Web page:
The Greenspan Fed’s job was to clean up with rate cuts after the exuberance turned to fear. And the cycle continued through the Clinton administration as Americans went out of their way to consume masochistically to change the world. The Keynesians like consumption and the Schumpetarians investment. Either way it does not matter for Wall Street, similar to lawyers who can argue on both sides to earn a decent living. The radical globalization policies of the Clinton administration had produced consumption at home and investment abroad. On net, the Reagan-Bush conservatives were better: they depended on foreign and defense policies to change the world (as they should) and when needed. It was premature to change the paradigm of international relations to economic competition in lieu of national defense, as early as in 1993, because democracy always precedes open-market capitalism. Otherwise, there is a risk of creating capitalism without democracy. Even Milton Freidman had conceded that before his death.

Alan Greenspan’s discipline to only intervene as bubbles are collapsing by expanding money supply was lost on a Fed, close to the end of his term, which may have been influenced by the European argument to “manage” bubbles with higher interest rates. The European Central Bank, the newly minted transnational institution to administer the euro, had good reasons for contemplating that approach: the Economic and Monetary Union (EMU) of the European Union (EU) is not one country. It is difficult to change regulations in Europe.

This is not the case with the United States. Regulations can be changed to complement monetary policy. But Greenspan, for good reason, did not have faith in the political process to do the right thing at the right time (and he was proven correct more often than not). So, it was best, for him, to engage in moral suasion with the markets urging self-regulation to avert the risks of inflation and speculation each time the Fed intervened. The periodic propping up of the markets was seen as giving the markets the flexibility to learn to become more disciplined. He was, however, wrong on this count because the very same human nature that produces creative destruction on the rise cannot also elevate it to a higher level of responsibility to prevent the fall. Self-regulation is impossible for a large and complex economy such as that of the United States and so is regulation by money supply. Albeit Greenspan’s personal skepticism of government (Reagan’s mantra of “government is the problem”), the government is obligated to oversee effectively where it must. Politics can be changed to both regulate parsimoniously and better. Regulation, not the government provisioning all the goods and services it wants to in competition with the private markets, is the pure public good.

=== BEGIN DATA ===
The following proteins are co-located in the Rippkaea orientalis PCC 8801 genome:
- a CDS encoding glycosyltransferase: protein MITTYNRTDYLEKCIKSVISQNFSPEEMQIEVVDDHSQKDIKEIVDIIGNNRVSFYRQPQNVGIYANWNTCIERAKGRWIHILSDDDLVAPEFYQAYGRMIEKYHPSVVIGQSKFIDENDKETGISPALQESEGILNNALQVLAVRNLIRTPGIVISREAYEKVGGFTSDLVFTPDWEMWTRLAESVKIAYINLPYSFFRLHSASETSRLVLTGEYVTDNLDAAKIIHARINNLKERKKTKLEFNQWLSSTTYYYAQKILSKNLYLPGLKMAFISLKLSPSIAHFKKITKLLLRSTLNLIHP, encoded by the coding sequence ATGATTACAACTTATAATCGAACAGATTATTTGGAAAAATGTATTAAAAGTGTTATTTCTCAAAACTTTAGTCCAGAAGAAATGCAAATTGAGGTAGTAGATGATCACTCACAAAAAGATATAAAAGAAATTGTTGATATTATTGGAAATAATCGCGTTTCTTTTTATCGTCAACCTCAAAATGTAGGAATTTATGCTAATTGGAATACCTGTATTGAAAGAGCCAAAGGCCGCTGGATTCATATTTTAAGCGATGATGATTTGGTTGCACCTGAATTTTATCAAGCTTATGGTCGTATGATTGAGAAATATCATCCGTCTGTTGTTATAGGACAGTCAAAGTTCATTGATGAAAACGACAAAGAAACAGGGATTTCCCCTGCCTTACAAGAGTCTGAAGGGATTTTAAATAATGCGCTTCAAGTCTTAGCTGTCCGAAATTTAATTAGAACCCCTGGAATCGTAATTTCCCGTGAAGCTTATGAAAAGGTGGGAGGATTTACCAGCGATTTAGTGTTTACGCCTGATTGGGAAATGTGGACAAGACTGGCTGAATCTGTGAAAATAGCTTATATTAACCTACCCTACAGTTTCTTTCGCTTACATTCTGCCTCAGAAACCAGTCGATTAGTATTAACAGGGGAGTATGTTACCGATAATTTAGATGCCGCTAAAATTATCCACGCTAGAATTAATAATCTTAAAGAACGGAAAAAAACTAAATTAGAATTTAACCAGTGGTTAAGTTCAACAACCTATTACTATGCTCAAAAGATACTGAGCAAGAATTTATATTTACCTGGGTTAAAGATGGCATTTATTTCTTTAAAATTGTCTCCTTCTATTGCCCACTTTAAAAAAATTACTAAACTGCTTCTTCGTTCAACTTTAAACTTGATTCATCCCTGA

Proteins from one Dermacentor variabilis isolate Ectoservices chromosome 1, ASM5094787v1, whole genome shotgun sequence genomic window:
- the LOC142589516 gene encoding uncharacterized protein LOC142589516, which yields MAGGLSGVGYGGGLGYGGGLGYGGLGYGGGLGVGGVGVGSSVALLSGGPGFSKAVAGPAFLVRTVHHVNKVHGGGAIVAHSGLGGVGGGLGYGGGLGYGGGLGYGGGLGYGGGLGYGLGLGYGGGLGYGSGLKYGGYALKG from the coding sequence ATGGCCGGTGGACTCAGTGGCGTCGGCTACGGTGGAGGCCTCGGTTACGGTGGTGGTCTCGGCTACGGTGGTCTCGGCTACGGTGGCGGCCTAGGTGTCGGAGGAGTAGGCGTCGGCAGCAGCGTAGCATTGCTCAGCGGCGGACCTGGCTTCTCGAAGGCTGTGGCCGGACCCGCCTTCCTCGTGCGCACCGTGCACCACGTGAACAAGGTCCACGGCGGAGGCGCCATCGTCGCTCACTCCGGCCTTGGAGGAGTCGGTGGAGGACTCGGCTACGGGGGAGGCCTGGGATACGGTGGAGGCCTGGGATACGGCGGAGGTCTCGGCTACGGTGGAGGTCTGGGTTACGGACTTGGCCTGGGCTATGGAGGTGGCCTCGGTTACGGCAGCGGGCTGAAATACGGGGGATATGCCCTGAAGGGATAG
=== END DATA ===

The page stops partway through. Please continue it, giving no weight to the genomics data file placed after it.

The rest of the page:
The Bernanke Fed’s current approach since 2003 of raising rates during bubbles also represents a change in policy regime just as Greenspan had changed it to announce his arrival in 1987. The Fed today appears to believe in both raising rates during bubbles and in cutting them when they collapse. The fleeting glimpse of monetary neutrality is similar to that of truth in the modern universe of Heidegger, as the monetary and economic pendula swagger by the mid-point of neutrality between the oscillations of raising and lowering rates. Alan Greenspan had defined monetary neutrality as “we’ll know when we get there,” but it is usually over before we know it. This volatility in economic variables benefits the secondary financial markets because they have learned to bet on both sides of the curve to render their incomes recession-proof and therefore, causing them at will unless they get what they want from the government. Again, the finger points to the failure of government oversight. The collusion of money and power cannot be any worse.

What is necessary is a government that is honest for the financial markets to relearn that their reason for existence is to send the money where it is really needed to innovate where it really matters: to the farms and factory floors as soon as they get it. This is the landscape of Schumpetarian creative destruction.

Bubbles can be good if they are produced in the real world where people live for this is how the world had always worked.


About Chandrashekar (Chandra) Tamirisa